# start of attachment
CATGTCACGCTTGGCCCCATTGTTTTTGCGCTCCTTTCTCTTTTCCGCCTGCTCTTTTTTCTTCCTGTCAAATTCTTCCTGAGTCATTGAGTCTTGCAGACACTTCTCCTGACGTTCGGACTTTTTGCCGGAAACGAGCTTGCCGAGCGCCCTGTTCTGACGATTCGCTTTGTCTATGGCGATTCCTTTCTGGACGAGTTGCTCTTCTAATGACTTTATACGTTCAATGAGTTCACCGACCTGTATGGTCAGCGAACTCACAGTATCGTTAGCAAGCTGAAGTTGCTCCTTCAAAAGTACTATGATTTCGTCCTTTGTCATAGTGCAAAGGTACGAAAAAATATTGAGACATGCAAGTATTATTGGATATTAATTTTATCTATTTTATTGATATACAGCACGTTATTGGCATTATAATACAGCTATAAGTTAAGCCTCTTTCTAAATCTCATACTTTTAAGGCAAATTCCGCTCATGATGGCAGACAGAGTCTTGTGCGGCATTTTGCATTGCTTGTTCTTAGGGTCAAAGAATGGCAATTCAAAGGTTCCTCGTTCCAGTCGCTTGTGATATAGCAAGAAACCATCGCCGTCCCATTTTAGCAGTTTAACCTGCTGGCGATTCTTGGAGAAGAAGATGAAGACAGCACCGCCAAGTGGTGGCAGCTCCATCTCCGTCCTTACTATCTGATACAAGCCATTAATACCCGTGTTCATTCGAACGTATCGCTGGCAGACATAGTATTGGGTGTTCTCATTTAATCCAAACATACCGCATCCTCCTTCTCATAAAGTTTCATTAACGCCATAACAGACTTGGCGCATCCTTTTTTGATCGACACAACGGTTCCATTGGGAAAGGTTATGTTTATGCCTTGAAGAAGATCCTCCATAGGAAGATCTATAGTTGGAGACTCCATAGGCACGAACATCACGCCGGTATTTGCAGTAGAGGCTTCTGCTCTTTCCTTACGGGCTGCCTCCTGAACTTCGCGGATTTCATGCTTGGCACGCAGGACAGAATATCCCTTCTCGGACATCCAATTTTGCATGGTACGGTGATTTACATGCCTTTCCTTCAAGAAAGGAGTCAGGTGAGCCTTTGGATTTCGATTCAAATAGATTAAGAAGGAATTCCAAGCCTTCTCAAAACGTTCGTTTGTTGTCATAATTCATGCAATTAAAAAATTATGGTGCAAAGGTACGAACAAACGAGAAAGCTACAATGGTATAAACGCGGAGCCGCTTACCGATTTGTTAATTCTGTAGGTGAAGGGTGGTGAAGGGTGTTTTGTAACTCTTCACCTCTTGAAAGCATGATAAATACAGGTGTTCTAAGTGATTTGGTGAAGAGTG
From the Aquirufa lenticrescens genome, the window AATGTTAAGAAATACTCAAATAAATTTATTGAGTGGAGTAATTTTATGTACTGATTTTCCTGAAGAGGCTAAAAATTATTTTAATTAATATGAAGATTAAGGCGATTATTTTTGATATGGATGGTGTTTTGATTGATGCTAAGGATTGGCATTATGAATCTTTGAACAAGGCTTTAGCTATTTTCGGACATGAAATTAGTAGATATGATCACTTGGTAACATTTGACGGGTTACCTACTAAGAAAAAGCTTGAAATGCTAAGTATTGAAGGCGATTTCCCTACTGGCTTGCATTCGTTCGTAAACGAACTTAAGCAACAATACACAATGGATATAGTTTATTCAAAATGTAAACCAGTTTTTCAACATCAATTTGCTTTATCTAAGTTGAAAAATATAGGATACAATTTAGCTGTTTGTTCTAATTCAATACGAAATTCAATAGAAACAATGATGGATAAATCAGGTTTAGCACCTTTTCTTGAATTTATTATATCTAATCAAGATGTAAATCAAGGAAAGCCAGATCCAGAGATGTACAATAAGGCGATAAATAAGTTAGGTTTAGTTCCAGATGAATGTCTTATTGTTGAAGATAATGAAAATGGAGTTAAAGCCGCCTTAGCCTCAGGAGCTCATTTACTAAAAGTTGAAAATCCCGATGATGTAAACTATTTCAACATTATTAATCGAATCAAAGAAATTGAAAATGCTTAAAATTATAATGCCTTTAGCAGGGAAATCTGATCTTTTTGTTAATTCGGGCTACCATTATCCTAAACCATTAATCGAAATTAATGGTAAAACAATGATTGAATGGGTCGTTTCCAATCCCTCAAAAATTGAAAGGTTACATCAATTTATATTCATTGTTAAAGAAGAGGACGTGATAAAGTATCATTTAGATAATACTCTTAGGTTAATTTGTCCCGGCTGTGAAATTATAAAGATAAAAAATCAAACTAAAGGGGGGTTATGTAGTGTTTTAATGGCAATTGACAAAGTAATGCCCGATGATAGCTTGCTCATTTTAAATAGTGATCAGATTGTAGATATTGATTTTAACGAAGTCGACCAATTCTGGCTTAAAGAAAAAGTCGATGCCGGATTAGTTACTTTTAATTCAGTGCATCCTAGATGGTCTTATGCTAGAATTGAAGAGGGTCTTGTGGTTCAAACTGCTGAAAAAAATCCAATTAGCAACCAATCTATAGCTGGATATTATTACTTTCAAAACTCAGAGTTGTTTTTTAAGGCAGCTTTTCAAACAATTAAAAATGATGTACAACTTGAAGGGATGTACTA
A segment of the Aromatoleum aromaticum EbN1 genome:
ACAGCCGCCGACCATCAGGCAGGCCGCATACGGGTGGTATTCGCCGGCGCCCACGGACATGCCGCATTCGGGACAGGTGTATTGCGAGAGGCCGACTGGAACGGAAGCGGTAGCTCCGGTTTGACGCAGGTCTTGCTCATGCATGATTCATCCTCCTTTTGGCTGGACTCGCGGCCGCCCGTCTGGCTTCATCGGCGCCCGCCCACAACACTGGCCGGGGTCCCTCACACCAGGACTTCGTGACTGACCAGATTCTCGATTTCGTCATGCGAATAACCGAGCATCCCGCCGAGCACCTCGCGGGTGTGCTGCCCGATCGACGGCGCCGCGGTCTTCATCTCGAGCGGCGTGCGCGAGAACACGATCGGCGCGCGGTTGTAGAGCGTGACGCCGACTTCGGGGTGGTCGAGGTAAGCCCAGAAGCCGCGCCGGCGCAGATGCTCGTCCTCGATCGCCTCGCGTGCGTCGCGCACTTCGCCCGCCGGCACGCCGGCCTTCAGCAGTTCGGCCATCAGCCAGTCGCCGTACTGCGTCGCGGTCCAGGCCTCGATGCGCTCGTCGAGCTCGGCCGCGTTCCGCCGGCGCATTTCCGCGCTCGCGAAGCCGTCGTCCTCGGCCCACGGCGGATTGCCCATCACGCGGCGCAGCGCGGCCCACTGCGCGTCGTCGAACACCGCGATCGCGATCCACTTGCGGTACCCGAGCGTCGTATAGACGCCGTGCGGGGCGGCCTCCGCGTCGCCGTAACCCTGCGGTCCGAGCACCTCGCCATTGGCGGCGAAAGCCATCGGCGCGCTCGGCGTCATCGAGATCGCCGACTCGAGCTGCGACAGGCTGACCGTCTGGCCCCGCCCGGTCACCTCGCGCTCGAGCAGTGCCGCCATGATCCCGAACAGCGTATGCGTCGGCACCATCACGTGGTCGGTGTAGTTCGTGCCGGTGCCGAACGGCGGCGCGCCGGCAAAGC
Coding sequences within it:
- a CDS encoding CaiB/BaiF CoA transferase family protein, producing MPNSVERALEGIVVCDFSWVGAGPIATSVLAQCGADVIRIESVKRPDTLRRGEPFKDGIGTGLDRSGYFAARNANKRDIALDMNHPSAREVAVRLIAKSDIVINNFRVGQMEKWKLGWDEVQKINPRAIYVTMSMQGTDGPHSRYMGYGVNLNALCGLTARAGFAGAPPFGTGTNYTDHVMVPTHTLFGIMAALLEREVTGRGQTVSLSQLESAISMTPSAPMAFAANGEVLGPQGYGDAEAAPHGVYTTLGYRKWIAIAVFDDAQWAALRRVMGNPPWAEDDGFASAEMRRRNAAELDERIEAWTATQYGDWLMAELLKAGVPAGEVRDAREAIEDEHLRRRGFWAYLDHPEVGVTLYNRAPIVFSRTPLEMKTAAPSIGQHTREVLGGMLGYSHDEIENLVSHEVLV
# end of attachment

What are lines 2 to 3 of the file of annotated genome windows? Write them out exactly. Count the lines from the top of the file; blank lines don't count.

From the Aquirufa lenticrescens genome, the window AATGTTAAGAAATACTCAAATAAATTTATTGAGTGGAGTAATTTTATGTACTGATTTTCCTGAAGAGGCTAAAAATTATTTTAATTAATATGAAGATTAAGGCGATTATTTTTGATATGGATGGTGTTTTGATTGATGCTAAGGATTGGCATTATGAATCTTTGAACAAGGCTTTAGCTATTTTCGGACATGAAATTAGTAGATATGATCACTTGGTAACATTTGACGGGTTACCTACTAAGAAAAAGCTTGAAATGCTAAGTATTGAAGGCGATTTCCCTACTGGCTTGCATTCGTTCGTAAACGAACTTAAGCAACAATACACAATGGATATAGTTTATTCAAAATGTAAACCAGTTTTTCAACATCAATTTGCTTTATCTAAGTTGAAAAATATAGGATACAATTTAGCTGTTTGTTCTAATTCAATACGAAATTCAATAGAAACAATGATGGATAAATCAGGTTTAGCACCTTTTCTTGAATTTATTATATCTAATCAAGATGTAAATCAAGGAAAGCCAGATCCAGAGATGTACAATAAGGCGATAAATAAGTTAGGTTTAGTTCCAGATGAATGTCTTATTGTTGAAGATAATGAAAATGGAGTTAAAGCCGCCTTAGCCTCAGGAGCTCATTTACTAAAAGTTGAAAATCCCGATGATGTAAACTATTTCAACATTATTAATCGAATCAAAGAAATTGAAAATGCTTAAAATTATAATGCCTTTAGCAGGGAAATCTGATCTTTTTGTTAATTCGGGCTACCATTATCCTAAACCATTAATCGAAATTAATGGTAAAACAATGATTGAATGGGTCGTTTCCAATCCCTCAAAAATTGAAAGGTTACATCAATTTATATTCATTGTTAAAGAAGAGGACGTGATAAAGTATCATTTAGATAATACTCTTAGGTTAATTTGTCCCGGCTGTGAAATTATAAAGATAAAAAATCAAACTAAAGGGGGGTTATGTAGTGTTTTAATGGCAATTGACAAAGTAATGCCCGATGATAGCTTGCTCATTTTAAATAGTGATCAGATTGTAGATATTGATTTTAACGAAGTCGACCAATTCTGGCTTAAAGAAAAAGTCGATGCCGGATTAGTTACTTTTAATTCAGTGCATCCTAGATGGTCTTATGCTAGAATTGAAGAGGGTCTTGTGGTTCAAACTGCTGAAAAAAATCCAATTAGCAACCAATCTATAGCTGGATATTATTACTTTCAAAACTCAGAGTTGTTTTTTAAGGCAGCTTTTCAAACAATTAAAAATGATGTACAACTTGAAGGGATGTACTA
A segment of the Aromatoleum aromaticum EbN1 genome: